24 June 2012

Comically weird

I am really lucky. If I'd read Kate Atkinson's first novel before reading her mysteries, I might never have had the great pleasure of meeting Jackson Brodie and getting involved in the messy realities of his fictional life. That first novel, Behind the Scenes at the Museum, won the Whitbread First Novel Award and the Whitbread Book of the Year Award.

That book didn't win any awards from me. I couldn't get through it.

But I really enjoyed reading the four mysteries she wrote. And I enjoyed the BBC rendition of a couple of them. I enjoyed them so much, that I picked up her third book when I was last at the library. It is Emotionally Weird, A Comic Novel.

Okay, I'll give it the comic label. There are some funny bits. Not many, but some. While reading the first half of it, I was reminded of what I've heard about Seinfeld. You have to understand, I've seen bits of Seinfeld, but never a whole half hour's worth. I've chuckled at some bits, but not many. I've heard it said that it was a situation comedy about nothing. As a very casual observer, I'll buy that. And Emotionally Weird, A Comic Novel is also about nothing -- at least in the first half that I read.

The narrator's boy friend epitomizes the book for me. She said in an early chapter:
I shut the door and went back to bed and the warm, slack body of Bob with whom I lived in urban squalor in a festering tenement attic in Paton's Lane...
Bob, known by some as "Magic Bob,"... was in fact an unmagic Essex boy Ilford born and bred...
Like me, Bob was a student at Dundee University... He seldom handed in an essay and considered it a point of honour never to go to a lecture and instead lived the slow life of a nocturnal sloth, smoking dope, watching television and listening to Led Zeppelin...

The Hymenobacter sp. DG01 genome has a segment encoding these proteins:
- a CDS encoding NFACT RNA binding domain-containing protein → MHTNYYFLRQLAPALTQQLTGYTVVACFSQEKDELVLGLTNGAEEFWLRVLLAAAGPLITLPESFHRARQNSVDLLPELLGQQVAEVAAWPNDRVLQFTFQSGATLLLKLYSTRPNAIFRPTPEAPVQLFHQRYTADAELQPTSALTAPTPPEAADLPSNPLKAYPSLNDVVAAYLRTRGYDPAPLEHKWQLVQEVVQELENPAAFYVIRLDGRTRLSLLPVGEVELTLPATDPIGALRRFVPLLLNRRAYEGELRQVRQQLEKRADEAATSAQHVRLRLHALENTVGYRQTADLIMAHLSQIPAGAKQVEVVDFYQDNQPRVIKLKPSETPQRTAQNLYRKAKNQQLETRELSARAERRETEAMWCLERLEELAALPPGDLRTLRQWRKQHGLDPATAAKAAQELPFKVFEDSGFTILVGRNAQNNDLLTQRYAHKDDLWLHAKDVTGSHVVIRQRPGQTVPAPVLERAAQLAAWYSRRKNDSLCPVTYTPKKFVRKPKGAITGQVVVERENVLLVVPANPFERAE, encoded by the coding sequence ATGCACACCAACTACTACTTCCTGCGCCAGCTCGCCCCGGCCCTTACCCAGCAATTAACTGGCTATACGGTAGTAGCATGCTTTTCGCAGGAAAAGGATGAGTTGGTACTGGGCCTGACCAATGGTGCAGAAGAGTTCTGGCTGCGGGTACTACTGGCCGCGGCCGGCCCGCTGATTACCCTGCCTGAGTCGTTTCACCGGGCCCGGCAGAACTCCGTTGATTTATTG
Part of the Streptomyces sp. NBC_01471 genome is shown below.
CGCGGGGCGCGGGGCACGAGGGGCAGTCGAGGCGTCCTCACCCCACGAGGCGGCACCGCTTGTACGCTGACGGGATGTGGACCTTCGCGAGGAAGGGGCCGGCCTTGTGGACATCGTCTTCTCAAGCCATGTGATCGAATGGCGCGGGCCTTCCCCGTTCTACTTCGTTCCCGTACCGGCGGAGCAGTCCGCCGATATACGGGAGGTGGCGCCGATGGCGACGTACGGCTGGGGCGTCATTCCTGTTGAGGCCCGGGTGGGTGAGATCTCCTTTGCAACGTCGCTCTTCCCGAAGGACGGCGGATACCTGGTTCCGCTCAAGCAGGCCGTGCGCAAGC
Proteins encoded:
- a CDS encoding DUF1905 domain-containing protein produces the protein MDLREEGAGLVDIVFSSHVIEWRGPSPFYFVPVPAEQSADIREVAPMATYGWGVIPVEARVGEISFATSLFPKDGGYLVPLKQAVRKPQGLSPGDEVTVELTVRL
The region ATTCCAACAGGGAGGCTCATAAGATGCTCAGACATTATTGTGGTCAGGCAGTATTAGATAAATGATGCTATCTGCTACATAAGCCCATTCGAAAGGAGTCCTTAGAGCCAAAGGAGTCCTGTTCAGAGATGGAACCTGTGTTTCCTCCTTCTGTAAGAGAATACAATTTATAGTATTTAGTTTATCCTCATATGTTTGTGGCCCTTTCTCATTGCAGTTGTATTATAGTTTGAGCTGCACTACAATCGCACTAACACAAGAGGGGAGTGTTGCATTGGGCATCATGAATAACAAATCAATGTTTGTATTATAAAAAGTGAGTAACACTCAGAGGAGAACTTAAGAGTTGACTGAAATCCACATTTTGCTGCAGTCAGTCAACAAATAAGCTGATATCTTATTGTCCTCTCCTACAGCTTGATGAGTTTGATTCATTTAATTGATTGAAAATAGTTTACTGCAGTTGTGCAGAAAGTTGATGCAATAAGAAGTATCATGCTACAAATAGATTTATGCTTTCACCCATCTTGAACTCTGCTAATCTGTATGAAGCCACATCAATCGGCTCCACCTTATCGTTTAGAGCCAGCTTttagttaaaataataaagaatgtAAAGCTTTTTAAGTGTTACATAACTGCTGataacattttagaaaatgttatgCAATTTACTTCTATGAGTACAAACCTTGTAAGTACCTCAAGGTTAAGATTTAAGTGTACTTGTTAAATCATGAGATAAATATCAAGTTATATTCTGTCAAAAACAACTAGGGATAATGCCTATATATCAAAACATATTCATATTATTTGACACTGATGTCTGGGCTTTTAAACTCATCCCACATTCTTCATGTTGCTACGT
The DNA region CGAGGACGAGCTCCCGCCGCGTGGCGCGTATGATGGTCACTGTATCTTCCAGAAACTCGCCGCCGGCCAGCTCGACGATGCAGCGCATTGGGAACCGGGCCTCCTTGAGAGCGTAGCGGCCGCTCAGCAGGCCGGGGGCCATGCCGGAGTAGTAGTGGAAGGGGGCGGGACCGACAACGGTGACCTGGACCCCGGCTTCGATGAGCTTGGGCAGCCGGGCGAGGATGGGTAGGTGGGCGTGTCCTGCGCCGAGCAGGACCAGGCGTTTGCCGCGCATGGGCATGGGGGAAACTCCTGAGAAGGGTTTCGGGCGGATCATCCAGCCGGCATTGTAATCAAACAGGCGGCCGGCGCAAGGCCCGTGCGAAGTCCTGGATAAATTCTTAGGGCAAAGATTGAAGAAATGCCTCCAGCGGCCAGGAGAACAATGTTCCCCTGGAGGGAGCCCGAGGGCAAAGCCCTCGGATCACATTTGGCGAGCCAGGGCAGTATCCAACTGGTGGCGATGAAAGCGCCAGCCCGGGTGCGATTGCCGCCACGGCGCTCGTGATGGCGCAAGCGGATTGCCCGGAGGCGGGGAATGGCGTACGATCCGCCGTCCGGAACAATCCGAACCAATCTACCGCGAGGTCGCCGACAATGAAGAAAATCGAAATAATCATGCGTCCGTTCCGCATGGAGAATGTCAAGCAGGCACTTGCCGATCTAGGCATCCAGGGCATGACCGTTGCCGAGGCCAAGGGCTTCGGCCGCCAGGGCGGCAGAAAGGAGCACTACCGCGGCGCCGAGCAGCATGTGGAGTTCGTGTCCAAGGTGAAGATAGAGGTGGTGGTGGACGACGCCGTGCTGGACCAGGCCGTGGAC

Bob's sense of humour... had been developed the Goons and honed by The Monkees. Bob's screen hero was Mickey Dolenz...
Bob was an unreconstructed kind of person... he had a complete lack of interest in anything that involved a sustained attention span... He was prone to the usual obsessions and delusions of boys his age -- the Klingons, for example, were as real for Bob as the French or the Germans, more real certainly than, say, Luxemburgers...
In the first half of the book, Bob is easily the most distinct character. If you read the quote above, you got a good taste of Atkinson's humor. And, for me, the description of Bob could be a description of the book.

Now, I can't assert that with any assurance because I didn't read the whole book -- just the first half. By page 200, I was tired of reading about an unmagic group of people who lived slow lives of nocturnal sloths. As much as I appreciate some science fiction fantasy and the craziness of The Monkees, I would rather have watched a Seinfeld marathon than finish the book about nothing.

Any chance that you have read Emotionally Weird, A Comic Novel? What did you think of it? Write and tell this little bit of the world about your reactions.

Other reviews (there are distinct differences of opinion here)

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